German Sample in Yiddish, Hebrew characters
“möglich wäre” (would be possible) written in Hebrew letters

This is pretty much a dead giveaway that a text is German and not Yiddish. I am not sure how common this is, as this was the first handwritten sample of this that I had seen, but this writer included an umlaut over an aleph to symbolize the German letters ö and ä. Two examples of this are found next to each other: The umlaut ends up looking like quotation marks (or double apostrophes). Here, the author writes the German möglich wäre (would be possible) in Hebrew letters, and twice uses an umlaut above the aleph to symbolize the ö and ä in those words. In contrast, Moses Mendelssohn’s German translation of the Bible did not do this.

Transcription of the Handwritten Judeo-German Sample Above

(I hope the various browsers show the Hebrew characters correctly.)

“Yiddish” OriginalGerman (if these words were written in Latin characters)English
דער ניכטס ברינגט װאָהל אַבר פֿיעלע מיהע אונדder nichts bringt wohl aber viele Mühe undthat indeed brings forth nothing, but makes for much effort and
זאָרגען מאַכט-זאָנדערען %חנוך לנער על פי דרכי גםSorgen macht—sondern “חנוך לנער על פי דרכי גםworry—rather “Train a child according to his way; even
כי זקן לא יסור ממנון. אים פֿריהלינג בערײטעט מאן דעןכי זקן לא יסור ממנון.” Im Frühling bereitet man denwhen he grows old, he will not turn away from it.” (Proverbs 22:6) In the spring, one readies the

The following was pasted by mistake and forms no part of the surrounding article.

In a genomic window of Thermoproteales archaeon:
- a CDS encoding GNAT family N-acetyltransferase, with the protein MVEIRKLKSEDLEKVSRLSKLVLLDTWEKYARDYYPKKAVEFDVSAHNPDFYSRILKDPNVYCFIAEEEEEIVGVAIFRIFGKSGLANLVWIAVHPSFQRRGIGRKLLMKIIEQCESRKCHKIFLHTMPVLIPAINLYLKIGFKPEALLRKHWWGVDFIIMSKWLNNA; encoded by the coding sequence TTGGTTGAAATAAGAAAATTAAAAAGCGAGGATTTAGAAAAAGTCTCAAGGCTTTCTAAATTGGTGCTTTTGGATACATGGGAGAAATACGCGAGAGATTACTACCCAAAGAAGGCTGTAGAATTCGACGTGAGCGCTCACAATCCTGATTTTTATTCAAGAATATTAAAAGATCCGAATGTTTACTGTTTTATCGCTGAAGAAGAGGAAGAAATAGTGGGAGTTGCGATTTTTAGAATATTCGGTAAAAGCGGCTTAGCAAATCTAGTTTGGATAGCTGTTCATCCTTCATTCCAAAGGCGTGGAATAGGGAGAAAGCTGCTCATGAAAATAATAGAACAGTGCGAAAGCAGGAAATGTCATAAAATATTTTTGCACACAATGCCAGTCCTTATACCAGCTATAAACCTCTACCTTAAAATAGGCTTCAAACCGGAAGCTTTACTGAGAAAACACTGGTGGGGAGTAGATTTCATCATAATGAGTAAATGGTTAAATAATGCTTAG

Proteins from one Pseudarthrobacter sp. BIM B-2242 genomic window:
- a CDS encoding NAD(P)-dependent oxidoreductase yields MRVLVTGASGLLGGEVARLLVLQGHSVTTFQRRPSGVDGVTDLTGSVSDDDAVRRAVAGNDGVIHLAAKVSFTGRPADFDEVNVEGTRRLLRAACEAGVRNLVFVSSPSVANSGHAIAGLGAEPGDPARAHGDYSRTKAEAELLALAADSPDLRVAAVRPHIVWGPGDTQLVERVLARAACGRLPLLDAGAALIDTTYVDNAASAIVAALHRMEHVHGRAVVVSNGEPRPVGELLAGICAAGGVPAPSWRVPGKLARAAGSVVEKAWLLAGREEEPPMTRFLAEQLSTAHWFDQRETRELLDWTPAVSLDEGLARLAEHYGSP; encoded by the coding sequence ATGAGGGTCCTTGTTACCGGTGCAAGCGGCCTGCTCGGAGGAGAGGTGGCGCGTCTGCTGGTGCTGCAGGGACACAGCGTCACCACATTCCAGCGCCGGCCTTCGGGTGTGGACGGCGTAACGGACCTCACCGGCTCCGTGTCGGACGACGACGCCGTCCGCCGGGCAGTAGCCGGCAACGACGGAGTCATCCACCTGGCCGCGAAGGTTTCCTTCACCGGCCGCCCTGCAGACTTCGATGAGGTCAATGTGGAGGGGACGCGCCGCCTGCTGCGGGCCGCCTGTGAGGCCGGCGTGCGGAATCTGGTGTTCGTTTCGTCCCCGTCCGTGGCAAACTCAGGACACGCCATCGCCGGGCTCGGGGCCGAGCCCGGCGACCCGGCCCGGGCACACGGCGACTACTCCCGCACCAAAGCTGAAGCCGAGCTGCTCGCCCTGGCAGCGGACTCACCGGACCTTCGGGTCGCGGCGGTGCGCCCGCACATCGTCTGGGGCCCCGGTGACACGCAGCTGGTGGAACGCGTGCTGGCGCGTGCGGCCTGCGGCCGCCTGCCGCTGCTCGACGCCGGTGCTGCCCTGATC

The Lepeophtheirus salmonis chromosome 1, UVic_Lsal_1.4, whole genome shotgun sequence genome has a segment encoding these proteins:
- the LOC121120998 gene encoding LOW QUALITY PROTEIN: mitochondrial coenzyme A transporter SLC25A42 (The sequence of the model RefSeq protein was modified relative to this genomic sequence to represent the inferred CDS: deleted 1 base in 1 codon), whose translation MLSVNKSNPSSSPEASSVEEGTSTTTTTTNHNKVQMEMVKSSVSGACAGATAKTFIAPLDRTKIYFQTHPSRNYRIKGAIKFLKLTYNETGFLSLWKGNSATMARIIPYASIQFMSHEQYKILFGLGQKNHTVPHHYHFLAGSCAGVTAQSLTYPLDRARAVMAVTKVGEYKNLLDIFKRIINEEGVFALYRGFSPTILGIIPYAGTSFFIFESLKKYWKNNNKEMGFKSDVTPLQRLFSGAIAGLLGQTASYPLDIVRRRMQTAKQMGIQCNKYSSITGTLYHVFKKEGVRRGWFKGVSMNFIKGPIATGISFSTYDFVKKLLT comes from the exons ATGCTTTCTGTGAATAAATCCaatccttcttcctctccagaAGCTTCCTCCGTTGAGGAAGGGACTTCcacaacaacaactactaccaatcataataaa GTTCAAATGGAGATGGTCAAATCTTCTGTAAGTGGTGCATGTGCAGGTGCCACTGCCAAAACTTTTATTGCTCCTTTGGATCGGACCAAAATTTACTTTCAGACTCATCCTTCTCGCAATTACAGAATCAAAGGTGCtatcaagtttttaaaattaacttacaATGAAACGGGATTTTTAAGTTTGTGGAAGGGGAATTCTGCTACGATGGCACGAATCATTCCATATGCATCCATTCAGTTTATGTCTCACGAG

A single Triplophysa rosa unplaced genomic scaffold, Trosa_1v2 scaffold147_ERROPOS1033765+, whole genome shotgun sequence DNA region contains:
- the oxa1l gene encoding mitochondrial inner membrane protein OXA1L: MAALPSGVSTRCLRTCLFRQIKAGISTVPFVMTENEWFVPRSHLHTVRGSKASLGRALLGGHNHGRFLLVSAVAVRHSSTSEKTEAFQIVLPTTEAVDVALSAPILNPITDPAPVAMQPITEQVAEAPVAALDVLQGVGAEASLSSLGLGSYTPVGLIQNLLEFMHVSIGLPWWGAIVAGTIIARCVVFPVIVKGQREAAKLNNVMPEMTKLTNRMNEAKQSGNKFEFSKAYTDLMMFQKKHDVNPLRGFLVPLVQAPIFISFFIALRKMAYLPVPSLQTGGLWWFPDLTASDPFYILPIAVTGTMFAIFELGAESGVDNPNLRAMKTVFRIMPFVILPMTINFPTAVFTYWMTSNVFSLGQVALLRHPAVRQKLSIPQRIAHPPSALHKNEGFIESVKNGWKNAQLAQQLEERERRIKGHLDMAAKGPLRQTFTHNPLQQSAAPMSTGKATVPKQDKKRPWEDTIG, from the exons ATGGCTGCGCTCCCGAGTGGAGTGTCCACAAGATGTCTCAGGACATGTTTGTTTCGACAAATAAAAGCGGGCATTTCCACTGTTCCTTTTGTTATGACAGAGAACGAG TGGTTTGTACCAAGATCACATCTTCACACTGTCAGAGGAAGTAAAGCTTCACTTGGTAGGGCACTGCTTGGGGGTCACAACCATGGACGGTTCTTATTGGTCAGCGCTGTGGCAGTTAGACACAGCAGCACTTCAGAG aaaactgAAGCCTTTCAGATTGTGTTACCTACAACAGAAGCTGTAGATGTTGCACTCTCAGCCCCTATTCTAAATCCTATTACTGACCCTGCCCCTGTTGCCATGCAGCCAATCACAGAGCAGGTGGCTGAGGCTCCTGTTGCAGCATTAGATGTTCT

זאָממער, דען װאס דא פֿעראַבזײמעט דאַס ברינגטSommer, denn was da verabsäumet, das bringtsummer. Because what one neglects to do, that can
דער זאָממער ניממער אײן דאס קאן אַלזאָ װאָהל דערder Sommer nimmer ein. Das kann also wohl dernever bring forth the summer. That can therefore
פּראָפֿעט געמײנט האַבען % הוי משכמי בבקר שכרProphet gemeint haben “הוי משכמי בבקר שכרwell be what the prophet meant, “Woe to those who rise early in the morning;
ירדפו מאחרי בנשף יין ידלקו װער אין זײנען פֿריהעןרדפו מאחרי בנשף יין ידלקו” Wer in seinen frühenthey pursue strong wine. They sit until late in the evening; wine inflames them.” (Isaiah 5:11) Whoever surrenders in his early
יוגענד אן אַנבעגין דעס טאַגעס נור מיט שװאַכען לײדענJugend an Anbeginn des Tages nur mit schwachen Leiden-youth, at the dawn of the day, with only weak
שאַפֿטען זין ערגיבט אָ! װיא אונבעמערקט האטאיהםschaften Sinn ergibt, oh! Wie unbemerkt hat ihmpassions, oh! How unnoticed has
זיין אַבענד מיט ענטצײנדענדען בעגירדען אײן, דאַsein Abend mit entzündenden Begierden ein, da-his evening in-? him with inflamed lust. Therefore
הער בעמערקט פֿאָרטרעפֿליך דער עקדה אונד זאַגטher bemerkt vortrefflich der Akeida und sagtthe Akeida excellently notes and says
וישכם בברהם בבקר אַברהם מאַכטע זיך אין זײנער“וישכם בברהם בבקר” Abraham machte sich in seiner„Abraham arose in the morning“ (Genesis 22:3) Abraham rose in his
פֿריהען יוגענד אױף, ויחבש את חמורו אונד ערfrüher Jugend auf, “ויחבש את חמורו” und er-early youth, “and he saddled his donkey,” and
אָבערטע דאס אירדישע. אויך אונזער ערצפֿאַטערoberte das Irdische. Auch unser Erzvaterconquered the worldly. Even our patriarch
אברהם געריטה אין אַנגסט אונד פֿורכט אַלס איהם גאָטטAbraham gerieth in Angst und Furcht als ihm GottAbraham became scared and fearful when God
דיא באָטהשאַפֿט פֿערקינדעטע אונד זאַגטע איהםdie Bothschaft verkündete und sagte ihmannounced his message to him and said to him
כי אם אשר יצא ממעיךהוא ירשך דען דאַכטע„כי אם אשר יצא ממעיך הוא ירשך” denn dachte“But the one who will spring forth from your innards—he will inherit you.” (Genesis 15:4) because he thought,
ער, שאָהן אים העבסטע, שאָהן דעס װעלקענס פרײזer, schon im Hebste, schon des Welkens Preis,“Already in autumn, already the prize of the wilted,
  1. Acknowledgement: Scanned copy of Mendelssohn’s Bible translation.;view=1up;seq=706